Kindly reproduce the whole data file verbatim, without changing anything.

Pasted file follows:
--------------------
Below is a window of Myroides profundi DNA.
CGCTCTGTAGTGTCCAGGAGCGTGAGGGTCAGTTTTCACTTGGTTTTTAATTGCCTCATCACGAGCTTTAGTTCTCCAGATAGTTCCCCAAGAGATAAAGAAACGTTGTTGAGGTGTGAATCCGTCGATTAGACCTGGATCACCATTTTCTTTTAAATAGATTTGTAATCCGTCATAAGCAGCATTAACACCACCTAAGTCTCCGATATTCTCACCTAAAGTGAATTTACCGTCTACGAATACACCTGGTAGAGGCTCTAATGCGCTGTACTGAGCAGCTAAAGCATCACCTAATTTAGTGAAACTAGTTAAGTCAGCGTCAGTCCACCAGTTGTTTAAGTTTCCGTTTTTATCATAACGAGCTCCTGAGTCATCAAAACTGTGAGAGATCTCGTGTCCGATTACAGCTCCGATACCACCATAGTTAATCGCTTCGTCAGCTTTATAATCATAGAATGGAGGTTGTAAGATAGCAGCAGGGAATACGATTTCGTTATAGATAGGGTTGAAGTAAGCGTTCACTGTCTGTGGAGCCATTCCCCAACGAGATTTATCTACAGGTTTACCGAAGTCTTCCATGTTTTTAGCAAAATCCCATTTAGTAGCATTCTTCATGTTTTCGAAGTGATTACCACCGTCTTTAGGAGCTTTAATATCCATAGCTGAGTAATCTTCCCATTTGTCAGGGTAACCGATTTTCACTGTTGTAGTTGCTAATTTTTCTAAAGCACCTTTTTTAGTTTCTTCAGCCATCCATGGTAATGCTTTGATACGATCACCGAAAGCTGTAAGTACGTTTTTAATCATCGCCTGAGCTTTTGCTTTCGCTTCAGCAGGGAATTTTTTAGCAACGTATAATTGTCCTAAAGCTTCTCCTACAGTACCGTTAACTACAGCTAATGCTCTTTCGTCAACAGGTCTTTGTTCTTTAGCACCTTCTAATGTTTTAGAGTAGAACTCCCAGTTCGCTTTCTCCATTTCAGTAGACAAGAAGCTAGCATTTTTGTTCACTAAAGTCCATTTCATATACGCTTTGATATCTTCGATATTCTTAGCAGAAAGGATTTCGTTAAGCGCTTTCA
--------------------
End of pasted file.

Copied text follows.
Below is a window of Myroides profundi DNA.
CGCTCTGTAGTGTCCAGGAGCGTGAGGGTCAGTTTTCACTTGGTTTTTAATTGCCTCATCACGAGCTTTAGTTCTCCAGATAGTTCCCCAAGAGATAAAGAAACGTTGTTGAGGTGTGAATCCGTCGATTAGACCTGGATCACCATTTTCTTTTAAATAGATTTGTAATCCGTCATAAGCAGCATTAACACCACCTAAGTCTCCGATATTCTCACCTAAAGTGAATTTACCGTCTACGAATACACCTGGTAGAGGCTCTAATGCGCTGTACTGAGCAGCTAAAGCATCACCTAATTTAGTGAAACTAGTTAAGTCAGCGTCAGTCCACCAGTTGTTTAAGTTTCCGTTTTTATCATAACGAGCTCCTGAGTCATCAAAACTGTGAGAGATCTCGTGTCCGATTACAGCTCCGATACCACCATAGTTAATCGCTTCGTCAGCTTTATAATCATAGAATGGAGGTTGTAAGATAGCAGCAGGGAATACGATTTCGTTATAGATAGGGTTGAAGTAAGCGTTCACTGTCTGTGGAGCCATTCCCCAACGAGATTTATCTACAGGTTTACCGAAGTCTTCCATGTTTTTAGCAAAATCCCATTTAGTAGCATTCTTCATGTTTTCGAAGTGATTACCACCGTCTTTAGGAGCTTTAATATCCATAGCTGAGTAATCTTCCCATTTGTCAGGGTAACCGATTTTCACTGTTGTAGTTGCTAATTTTTCTAAAGCACCTTTTTTAGTTTCTTCAGCCATCCATGGTAATGCTTTGATACGATCACCGAAAGCTGTAAGTACGTTTTTAATCATCGCCTGAGCTTTTGCTTTCGCTTCAGCAGGGAATTTTTTAGCAACGTATAATTGTCCTAAAGCTTCTCCTACAGTACCGTTAACTACAGCTAATGCTCTTTCGTCAACAGGTCTTTGTTCTTTAGCACCTTCTAATGTTTTAGAGTAGAACTCCCAGTTCGCTTTCTCCATTTCAGTAGACAAGAAGCTAGCATTTTTGTTCACTAAAGTCCATTTCATATACGCTTTGATATCTTCGATATTCTTAGCAGAAAGGATTTCGTTAAGCGCTTTCA